3. Bank Accounts
Most married couples have at least one joint bank account. Many will have joint checking and savings accounts. You need to get a record of every family bank account in existence. Make sure you have copies of all monthly bank statement for 3 years.
Review these carefully and see if there has been a constant drainage of money from the accounts.
Now open a new account in your name. It is critical to establish your own financial identity when you divorce.
If your spouse does business with the bank in a business capacity or you have car/personal loans with the bank, you need to open a personal account with another bank of your choosing.
4. What About Our Home?
One of the hardest assets to deal with in a divorce. This is where the couple lived as a family, with or without children. If there are children involved, their little lives have centered around their schools, churches, sports teams and friends. It is heartbreaking to the entire family, but this decision is usually the final family break.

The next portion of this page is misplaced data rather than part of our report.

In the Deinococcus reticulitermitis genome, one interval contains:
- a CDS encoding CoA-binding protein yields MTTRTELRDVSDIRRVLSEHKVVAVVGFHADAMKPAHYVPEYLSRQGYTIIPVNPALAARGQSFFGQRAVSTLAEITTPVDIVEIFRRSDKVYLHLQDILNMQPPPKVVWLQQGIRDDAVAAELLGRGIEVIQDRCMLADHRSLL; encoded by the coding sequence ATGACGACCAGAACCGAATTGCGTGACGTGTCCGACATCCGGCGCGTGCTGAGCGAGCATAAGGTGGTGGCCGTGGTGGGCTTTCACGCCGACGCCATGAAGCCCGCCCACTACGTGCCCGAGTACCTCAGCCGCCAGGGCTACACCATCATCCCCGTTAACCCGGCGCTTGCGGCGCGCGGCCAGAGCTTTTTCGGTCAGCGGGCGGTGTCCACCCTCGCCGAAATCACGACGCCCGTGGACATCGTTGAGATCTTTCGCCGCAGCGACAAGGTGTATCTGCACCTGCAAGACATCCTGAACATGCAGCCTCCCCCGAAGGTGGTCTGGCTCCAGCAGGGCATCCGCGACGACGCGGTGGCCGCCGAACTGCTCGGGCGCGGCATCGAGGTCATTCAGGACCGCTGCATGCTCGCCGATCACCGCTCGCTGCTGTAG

If the decision is for one spouse to take over the homestead and debt, the ideal situation is for such spouse to refinance the home in only their name. The single spouse will be responsible for the debt on the house and full title on the house. Otherwise if the spouse can’t afford to refinance the house, both spouses will have to work out a co-owner agreement and continue to have both names on the title and share the large financial burden. In such event, frequently, sale of the home is the best option.
This is one of the most serious real estate problems we encounter in a post-divorce situation. Times get tough and the ex- spouse, who took over the house debt, cannot afford to pay the mortgage and the property falls into foreclosure, affecting both ex- spouses’ credit. Sometimes it is better, if one spouse cannot refinance the house loan, to sell the house and divide the proceeds.
Other “To Do” Items to Address Before the Start of the Divorce